February 4, 2023

Filipino Guardian

Sentinels of Filipino Free Press

Factory activity up inches in November


By Luisa Maria Jacinta C. Jocson, reporter

FACTORY ACTIVITY in the Philippines rose for the 10th straight month in November, even though jobs fell for the first time since March, an S&P Global survey showed on Thursday.

The S&P Global Philippines Manufacturing Purchasing Managers’ Index (PMI) rose to 52.7 in November from 52.6 in October, reflecting a “moderate” pace of expansion.

“Growth across the Philippine manufacturing sector entered its tenth straight month, with a modest expansion in operating conditions since September. The improvement across the sector is primarily due to better demand conditions that have led to higher sales and production volumes,” said Maryam Baluch, economist at S&P Global Market Intelligence, in a report.

Factory activity up inches in NovemberA PMI reading above 50 indicates an improvement in operating conditions compared to the previous month, while a reading below 50 signals a deterioration.

The Philippines had the highest PMI reading among the six Association of Southeast Asian Nations (ASEAN) economies in November, beating the regional PMI average of 50.7.

Thailand had the second highest PMI reading at 51.1, followed by Indonesia at 50.3. On the other hand, Malaysia (47.9), Vietnam (47.4) and Myanmar (44.6) all recorded declines in November.

“Growth across ASEAN manufacturing slowed again in November, with the latest PMI data signaling only a modest improvement in operating conditions. The slowdown reflected weaker output growth, while factory orders fell for the first time in 14 months,” said S&P Global.

According to S&P Global, the latest data signals a sustained improvement in operating conditions in the Philippine manufacturing sector.

“The growth resulted from greater demand, which led to faster expansion of production levels and factory orders. Buying activity also picked up faster in November,” she added, noting that manufacturing output and factory orders rose for the third straight month.

However, the seasonally adjusted employment index slipped below the neutral mark of 50, signaling a fall in payrolls for the first time since March.

“In the last survey period, too, companies recorded a reduction in staff, thus ending the surge in job creation that began in May. Employee resignations were frequently cited as a reason for the decline in the workforce,” said S&P Global.

Sales were also impacted by sluggish export conditions.

“Weak demand from overseas customers weighed on overall order growth across the sector, which was mainly driven by domestic demand. Nonetheless, the decline in export sales has moderated from the recent low in October,” S&P said.

Firms increased their purchases of inputs for the third straight month as they expected more orders in the coming months.

“The rate of expansion accelerated from October at the fastest in six months, signaling a solid increase overall. The growth in production and buying activity caused inventories of inputs to increase in November. Companies increased inventories in anticipation of greater demand,” S&P said.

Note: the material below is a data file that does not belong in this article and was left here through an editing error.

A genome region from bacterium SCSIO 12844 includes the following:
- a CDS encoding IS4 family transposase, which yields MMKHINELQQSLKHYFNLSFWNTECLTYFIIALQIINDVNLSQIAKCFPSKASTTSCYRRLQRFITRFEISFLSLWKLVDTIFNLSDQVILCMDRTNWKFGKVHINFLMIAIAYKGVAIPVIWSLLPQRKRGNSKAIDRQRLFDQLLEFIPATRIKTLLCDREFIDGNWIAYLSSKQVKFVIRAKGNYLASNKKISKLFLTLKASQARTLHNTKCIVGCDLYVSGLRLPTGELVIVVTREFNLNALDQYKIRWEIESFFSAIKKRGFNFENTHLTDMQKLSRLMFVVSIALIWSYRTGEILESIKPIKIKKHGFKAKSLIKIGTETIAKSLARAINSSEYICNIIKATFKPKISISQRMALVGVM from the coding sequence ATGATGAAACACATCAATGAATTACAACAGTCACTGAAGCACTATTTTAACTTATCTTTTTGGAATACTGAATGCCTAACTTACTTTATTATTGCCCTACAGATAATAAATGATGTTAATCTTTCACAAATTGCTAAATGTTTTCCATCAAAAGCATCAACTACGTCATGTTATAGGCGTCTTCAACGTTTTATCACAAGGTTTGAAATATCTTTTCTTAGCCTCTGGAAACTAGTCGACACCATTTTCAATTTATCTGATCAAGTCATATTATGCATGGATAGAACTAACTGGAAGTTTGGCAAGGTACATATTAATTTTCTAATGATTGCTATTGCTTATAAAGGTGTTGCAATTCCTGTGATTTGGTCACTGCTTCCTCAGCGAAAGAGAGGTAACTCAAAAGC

Meanwhile, the month saw ongoing supply chain disruptions due to port congestion and material shortages, but the incidence of delays was at a three-month low.

Rising inflation drove up corporate spending.

“Input price inflation accelerated for the second month in a row as higher energy costs were largely blamed for the recent increase in spending. Similarly, producer prices rose faster in November as companies opted to pass costs on to customers,” S&P said.

Bangko Sentral ng Pilipinas (BSP) expects November inflation to range between 7.4% and 8.2%.

“While manufacturing has posted strong gains in 2022, heightened price pressures pose an ongoing threat. Coupled with supply chain issues, the peso weakening against the dollar adds further fragility,” Ms. Baluch said.

Ms Baluch said rising interest rates and further monetary tightening could hurt customer spending.

The BSP has hiked rates by 300 basis points (bps) since May, taking the policy rate to a 14-year high of 5%. It is widely expected to present another 50 basis point rate hike at its December meeting.

Factory activity was hit by “less positive” job trends as the fall in the seasonally adjusted labor index dampened potential growth, Nicholas Antonio T. Mapa, senior economist at ING Bank NV Manila, said in a Viber message.

“This shows that the labor market recovery still has a long way to go before we return to pre-COVID levels,” he said.

Mr Mapa also said domestic demand has fueled growth as most manufacturing is related to food consumed locally. However, flat external demand reflected the slowdown in global trade, he added.

Manufacturing companies are “very bullish” on output growth over the next 12 months, according to S&P Global.

“In addition, confidence has strengthened in the month. This has often been associated with greater customer activity, the opening up of the economy and more companies taking on new projects,” she added.

Rizal Commercial Banking Corp. chief economist Michael L. Ricafort said in an email that increased manufacturing activity ahead of the holiday season would also boost manufacturing activity.

“Nevertheless, we are also feeling a seasonal demand creeping into the main demand scene. I expect PMI to remain in expansion territory through the end of the year,” Ruben Carlo O. Asuncion, chief economist at UnionBank of the Philippines, Inc., said in a Viber message.

The Headline PMI measures production conditions through the weighted average of five indices: incoming orders (30%), output (25%), employment (20%), supplier delivery times (15%) and purchased inventories (10%).